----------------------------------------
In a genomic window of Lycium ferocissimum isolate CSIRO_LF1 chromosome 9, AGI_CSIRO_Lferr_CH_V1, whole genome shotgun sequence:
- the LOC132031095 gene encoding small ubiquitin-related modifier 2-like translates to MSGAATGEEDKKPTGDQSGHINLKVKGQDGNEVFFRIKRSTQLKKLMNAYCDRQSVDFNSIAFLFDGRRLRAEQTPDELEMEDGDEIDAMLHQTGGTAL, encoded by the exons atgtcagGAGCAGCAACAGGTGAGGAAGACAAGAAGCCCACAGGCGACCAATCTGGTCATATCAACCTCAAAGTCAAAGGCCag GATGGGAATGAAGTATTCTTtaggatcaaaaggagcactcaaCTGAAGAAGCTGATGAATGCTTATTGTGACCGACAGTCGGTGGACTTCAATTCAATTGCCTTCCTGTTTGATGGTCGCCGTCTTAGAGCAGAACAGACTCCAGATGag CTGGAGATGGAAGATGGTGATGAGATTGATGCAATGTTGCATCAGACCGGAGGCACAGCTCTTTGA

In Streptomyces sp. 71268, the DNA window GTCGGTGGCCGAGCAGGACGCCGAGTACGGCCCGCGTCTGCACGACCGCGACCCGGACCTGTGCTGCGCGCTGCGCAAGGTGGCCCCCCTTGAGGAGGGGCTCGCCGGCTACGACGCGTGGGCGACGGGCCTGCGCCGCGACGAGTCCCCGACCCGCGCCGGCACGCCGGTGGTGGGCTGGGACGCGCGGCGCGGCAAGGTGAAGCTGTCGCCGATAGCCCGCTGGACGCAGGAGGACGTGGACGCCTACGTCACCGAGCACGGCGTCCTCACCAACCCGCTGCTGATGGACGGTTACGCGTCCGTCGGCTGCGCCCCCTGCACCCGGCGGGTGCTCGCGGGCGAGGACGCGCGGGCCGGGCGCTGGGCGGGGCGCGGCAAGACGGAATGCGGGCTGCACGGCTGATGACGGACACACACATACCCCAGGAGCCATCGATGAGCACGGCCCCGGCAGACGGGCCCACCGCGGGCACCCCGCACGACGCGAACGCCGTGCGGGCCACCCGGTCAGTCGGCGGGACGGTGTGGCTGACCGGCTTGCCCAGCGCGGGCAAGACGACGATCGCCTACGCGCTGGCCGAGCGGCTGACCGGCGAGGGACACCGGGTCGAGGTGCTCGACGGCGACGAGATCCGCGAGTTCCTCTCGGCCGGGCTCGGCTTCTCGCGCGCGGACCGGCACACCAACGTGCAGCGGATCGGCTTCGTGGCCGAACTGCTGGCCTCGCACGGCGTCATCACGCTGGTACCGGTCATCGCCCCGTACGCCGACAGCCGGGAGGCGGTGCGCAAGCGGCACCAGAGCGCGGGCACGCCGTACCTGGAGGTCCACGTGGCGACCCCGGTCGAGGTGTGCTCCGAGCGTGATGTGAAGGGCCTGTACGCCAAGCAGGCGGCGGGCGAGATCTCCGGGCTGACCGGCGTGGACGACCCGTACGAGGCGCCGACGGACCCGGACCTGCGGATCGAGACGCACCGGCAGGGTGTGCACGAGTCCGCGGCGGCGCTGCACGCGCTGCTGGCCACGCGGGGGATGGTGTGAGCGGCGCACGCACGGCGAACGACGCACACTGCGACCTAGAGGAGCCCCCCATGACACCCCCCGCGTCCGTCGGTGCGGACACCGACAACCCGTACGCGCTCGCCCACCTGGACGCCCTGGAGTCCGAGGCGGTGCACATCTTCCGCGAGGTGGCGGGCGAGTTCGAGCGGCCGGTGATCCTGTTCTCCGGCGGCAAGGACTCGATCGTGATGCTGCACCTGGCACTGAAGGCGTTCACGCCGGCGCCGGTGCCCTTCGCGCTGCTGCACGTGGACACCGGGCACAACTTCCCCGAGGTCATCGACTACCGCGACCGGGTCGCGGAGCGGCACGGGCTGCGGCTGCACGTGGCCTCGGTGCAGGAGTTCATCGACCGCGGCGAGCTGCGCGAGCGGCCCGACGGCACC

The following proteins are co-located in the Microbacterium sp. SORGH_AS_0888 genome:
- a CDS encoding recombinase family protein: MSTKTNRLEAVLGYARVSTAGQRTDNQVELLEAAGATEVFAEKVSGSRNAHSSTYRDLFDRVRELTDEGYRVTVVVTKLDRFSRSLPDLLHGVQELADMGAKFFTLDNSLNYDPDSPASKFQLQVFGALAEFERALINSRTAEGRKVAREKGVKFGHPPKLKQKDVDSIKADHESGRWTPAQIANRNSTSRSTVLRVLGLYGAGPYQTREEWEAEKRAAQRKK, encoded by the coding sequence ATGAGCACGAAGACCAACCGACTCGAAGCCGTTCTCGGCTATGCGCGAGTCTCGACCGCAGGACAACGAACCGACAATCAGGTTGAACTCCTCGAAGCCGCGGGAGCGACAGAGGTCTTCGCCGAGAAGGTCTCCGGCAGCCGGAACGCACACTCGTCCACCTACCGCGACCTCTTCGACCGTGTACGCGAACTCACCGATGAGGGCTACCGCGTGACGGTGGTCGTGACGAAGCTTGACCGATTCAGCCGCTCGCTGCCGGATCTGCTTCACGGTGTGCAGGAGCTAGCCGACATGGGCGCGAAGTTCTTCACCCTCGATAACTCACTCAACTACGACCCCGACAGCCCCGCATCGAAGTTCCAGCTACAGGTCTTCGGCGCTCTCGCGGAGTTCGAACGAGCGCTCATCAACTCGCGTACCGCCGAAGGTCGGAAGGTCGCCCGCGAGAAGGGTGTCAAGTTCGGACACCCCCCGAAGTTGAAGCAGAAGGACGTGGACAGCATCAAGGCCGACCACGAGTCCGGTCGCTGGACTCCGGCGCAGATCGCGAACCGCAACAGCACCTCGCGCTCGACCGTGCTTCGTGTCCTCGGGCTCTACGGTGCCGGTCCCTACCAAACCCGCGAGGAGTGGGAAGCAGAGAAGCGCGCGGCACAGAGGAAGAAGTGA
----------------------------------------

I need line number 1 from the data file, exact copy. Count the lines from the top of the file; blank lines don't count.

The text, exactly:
In a genomic window of Lycium ferocissimum isolate CSIRO_LF1 chromosome 9, AGI_CSIRO_Lferr_CH_V1, whole genome shotgun sequence: